The Jewish Museum of Belgium is presenting this project as part of its Educational Service, which has been approved by the Democracy or Barbarism department of the Wallonia-Brussels Federation. Through guided tours, the educational service proposes to examine the use of stereotypes, yesterday and today. Our “Let’s meet a Jew” workshops, in particular the activity “Myths and Stereotypes,” will be offered in conjunction with this educational exhibition and includes the possibility of organizing a meeting with a witness of the Shoah.

For more information: https://www.mjb-jmb.org/regards-sur-limagerie-caricaturale-des-juifs-dans-lhistoire-esquisse-dune-collection-insolite/

#Fake Images: Unmask the Dangers of Stereotypes sets out to demonstrate the effect propaganda and imagery have on us. What techniques are used the world over to manipulate people’s attitudes? And why are we so susceptible to them? Even more importantly, how can we react effectively to propaganda, ‘fake news’ and stereotypical images? The approach Kazerne Dossin has chosen to take, based on its own DNA, is that of antisemitism, because we know from research and news reports that antisemitic ideas and conspiracy theories continue to thrive.

Building on the exhibition Dessins assassins ou la corrosion antisémite en Europe (Heinous Cartoons or the Antisemitic Corrosion in Europe) recently mounted by the Caen Memorial Museum, Kazerne Dossin is presenting a selection of unique documents, prints and objects from Arthur Langerman’s collection, showing the disconcerting evolution of antisemitic thinking in Europe. Visitors will find out how ‘the Jew’ has been presented down the centuries as an enemy and evil-doer and reflect on the inescapable question: how is it possible that people have put up with such recognizable myths and conspiracy theories for so long?

For more information: https://fakeimages.be/?lang=en

Media coverage

Antwerpenherdenkt.be: „Nazi-spotprenten moesten de Joden ontmenselijken“ (19 March 2021)
De Tijd: ‚Zoveel talent verspild aan haat in plaats van liefde’ (27 January 2021)
Klara: Podcast Pompidou – Interview with Arthur Langerman, Tomas Baum and Veerle Vanden Daelen (8 February 2021)
LʼEcho: #Fake Images, la nouvelle expo à la Caserne Dossin, désamorce les stéréotypes (8 February 2021)
RTV: Nieuwe tentoonstelling over fake news opent in Kazerne Dossin (26 January 2021)

The exhibition Plume de fiel, Images de haine. Esquisse d’une collection insolite (Venomous Pens, Images of Hatred. An Overview of an Unusual Collection) is being conceived at the request of the Centre Communautaire Laïc Juif (Brussels) as part of the homage to be paid to the collector Arthur Langerman, elected “Mensch de l’année 2020”(“Mensch of the Year, 2020”) for his tireless commitment in the duty of memory of antisemitic persecution and transmission of this knowledge to the young generation.

The various images selected from the collection provide a glimpse of the collective madness of visual antisemitism, a centuries-old and global phenomenon. Although the designers have chosen to focus on “Belgian” illustrations, the public will also discover images from all geographical origins illustrating the general concepts and the different currents of antisemitism.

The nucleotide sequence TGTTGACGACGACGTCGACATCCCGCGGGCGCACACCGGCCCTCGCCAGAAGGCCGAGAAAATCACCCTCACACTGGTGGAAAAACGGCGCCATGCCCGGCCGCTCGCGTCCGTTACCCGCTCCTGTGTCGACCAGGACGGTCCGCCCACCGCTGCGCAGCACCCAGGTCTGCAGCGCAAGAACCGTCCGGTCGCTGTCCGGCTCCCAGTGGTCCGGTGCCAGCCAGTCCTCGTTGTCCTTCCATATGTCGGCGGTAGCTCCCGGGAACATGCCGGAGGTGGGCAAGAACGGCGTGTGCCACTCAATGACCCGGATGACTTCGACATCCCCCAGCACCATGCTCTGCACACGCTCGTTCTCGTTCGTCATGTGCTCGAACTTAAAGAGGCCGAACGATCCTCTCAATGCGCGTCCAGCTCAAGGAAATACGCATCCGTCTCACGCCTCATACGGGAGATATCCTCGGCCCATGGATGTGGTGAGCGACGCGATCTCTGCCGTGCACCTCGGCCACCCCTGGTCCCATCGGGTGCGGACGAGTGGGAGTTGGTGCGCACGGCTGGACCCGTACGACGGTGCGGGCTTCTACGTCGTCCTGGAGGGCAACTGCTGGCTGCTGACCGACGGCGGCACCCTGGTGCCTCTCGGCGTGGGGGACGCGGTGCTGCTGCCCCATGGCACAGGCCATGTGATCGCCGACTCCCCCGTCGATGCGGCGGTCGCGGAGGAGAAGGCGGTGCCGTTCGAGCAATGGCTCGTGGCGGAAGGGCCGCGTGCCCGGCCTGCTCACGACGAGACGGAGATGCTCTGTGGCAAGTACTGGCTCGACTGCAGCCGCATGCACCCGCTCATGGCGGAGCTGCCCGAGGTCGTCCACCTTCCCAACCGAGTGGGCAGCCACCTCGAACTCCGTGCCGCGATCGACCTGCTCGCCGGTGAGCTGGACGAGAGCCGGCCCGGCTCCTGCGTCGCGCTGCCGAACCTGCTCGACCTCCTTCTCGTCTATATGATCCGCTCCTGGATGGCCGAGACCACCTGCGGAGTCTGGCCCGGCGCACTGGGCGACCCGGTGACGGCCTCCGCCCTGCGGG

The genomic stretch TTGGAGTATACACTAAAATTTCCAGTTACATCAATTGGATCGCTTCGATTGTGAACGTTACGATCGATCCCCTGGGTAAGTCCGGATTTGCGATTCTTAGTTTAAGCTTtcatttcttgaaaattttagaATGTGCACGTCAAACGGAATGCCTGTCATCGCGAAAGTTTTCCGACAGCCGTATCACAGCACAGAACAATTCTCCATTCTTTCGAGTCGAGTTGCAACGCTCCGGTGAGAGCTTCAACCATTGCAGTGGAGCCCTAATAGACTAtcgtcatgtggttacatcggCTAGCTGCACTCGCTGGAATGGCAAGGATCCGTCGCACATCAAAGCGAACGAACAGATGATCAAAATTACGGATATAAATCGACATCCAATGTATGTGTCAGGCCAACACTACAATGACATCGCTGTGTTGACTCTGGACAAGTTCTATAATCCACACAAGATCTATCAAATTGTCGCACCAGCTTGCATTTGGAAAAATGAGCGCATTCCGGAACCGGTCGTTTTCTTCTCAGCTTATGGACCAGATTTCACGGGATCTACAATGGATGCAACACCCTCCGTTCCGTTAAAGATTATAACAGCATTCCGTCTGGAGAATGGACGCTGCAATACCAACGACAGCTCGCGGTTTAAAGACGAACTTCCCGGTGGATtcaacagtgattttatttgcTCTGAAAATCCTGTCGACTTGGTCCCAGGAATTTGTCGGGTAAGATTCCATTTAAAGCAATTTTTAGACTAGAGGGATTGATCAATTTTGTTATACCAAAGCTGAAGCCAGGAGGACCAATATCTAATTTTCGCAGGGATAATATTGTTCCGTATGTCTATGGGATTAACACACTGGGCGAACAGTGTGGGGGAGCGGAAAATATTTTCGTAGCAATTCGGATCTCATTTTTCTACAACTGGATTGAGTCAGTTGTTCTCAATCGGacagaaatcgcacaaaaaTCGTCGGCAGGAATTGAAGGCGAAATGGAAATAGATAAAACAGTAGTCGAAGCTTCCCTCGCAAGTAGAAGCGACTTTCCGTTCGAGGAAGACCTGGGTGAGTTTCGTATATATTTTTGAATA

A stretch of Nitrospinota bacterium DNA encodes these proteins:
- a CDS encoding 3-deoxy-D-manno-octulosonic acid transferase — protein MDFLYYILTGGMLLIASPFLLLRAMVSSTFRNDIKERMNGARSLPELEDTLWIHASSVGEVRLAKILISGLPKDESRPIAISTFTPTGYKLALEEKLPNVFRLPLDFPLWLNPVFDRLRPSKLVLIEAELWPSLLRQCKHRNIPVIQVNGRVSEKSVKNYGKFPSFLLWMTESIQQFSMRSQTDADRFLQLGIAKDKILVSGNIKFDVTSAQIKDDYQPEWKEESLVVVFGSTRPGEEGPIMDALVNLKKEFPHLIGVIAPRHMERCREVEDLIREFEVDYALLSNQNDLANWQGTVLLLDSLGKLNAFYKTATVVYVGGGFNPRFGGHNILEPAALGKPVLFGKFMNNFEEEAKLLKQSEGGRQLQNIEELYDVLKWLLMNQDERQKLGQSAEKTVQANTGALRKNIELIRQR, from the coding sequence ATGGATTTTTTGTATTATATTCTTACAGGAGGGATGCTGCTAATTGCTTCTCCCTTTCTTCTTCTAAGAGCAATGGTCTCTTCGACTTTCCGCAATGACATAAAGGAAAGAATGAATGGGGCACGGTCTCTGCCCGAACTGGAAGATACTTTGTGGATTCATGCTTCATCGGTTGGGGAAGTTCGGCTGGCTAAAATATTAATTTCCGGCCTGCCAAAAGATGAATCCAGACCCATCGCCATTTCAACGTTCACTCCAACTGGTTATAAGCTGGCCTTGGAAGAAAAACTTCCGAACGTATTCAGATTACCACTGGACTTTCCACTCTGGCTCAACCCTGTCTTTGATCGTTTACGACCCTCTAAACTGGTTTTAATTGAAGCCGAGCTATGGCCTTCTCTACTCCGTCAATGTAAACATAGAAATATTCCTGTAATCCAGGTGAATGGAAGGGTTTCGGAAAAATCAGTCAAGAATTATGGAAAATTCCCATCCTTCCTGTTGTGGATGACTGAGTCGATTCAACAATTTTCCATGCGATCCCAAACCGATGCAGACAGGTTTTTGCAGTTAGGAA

A video module, entirely dedicated to the collector, offers to discover snippets of his personal history providing insights into an atypical journey and the motivation deployed throughout the process of acquiring the works.

For more information: cclj.be/agenda/exposition-plume-fiel-images-haine-esquisse-collection-insolite

Media coverage
RTBF: L’image antisémite à travers le temps, à voir au CCLJ à Bruxelles (7 October 2020)
The Times of Israel: Arthur Langerman et sa collection d’objets antisémites, au CCLJ de Bruxelles (15 October 2020)

The exhibition MONOCULTURE A Recent History begins from the principle that any understanding of ‘multiculture’, should necessitate an investigation of ‘monoculture’. The societal understanding of monoculture can be defined as the homogeneous expression of the culture of a single social or ethnic group. The project seeks to approach the notion of monoculture with an open mind. It will thus aim for an analysis of, rather than an antithesis to, monoculture, approaching it not only from historical, social, cultural and ideological perspectives, but also philosophical, linguistic and agricultural ones. MONOCULTURE will provide a tentative mapping, allowing for a comparative analysis of different manifestations of monoculture, as well as their reflections in art and propaganda, seeking to draw some conclusions that might be relevant for society and culture at large.

For more information: https://www.muhka.be/programme/detail/1439-monoculture-a-recent-history

Exhibition Catalogues

Angelika Königseder/Carl-Eric Linsler/Philippe Pierret (eds.), Arthur Langerman – Mensch de l’année 2020. Documentation of the Awards Ceremony and Catalog for the Exhibition “Poison Pens, Images of Hatred. Extracts from an Unusual Collection” (13 September 2020 – 20 June 2021, Centre Communautaire Laïc Juif, Brussels) [in English, French and German], Berlin 2022.

Mémorial de Caen (ed.), Dessins assassins ou la corrosion antisémite en Europe, 1886–1945. Collection d’Arthur Langerman, Paris 2018. Collection d’Arthur Langerman, Paris 2018.

If you have any questions, please contact our exhibition curator, Dr. Philippe Pierret, or use the contact form below. He can be reached by phone at: +49 30 314 701 29 or via email: alava@asf.tu-berlin.de.

Contact Form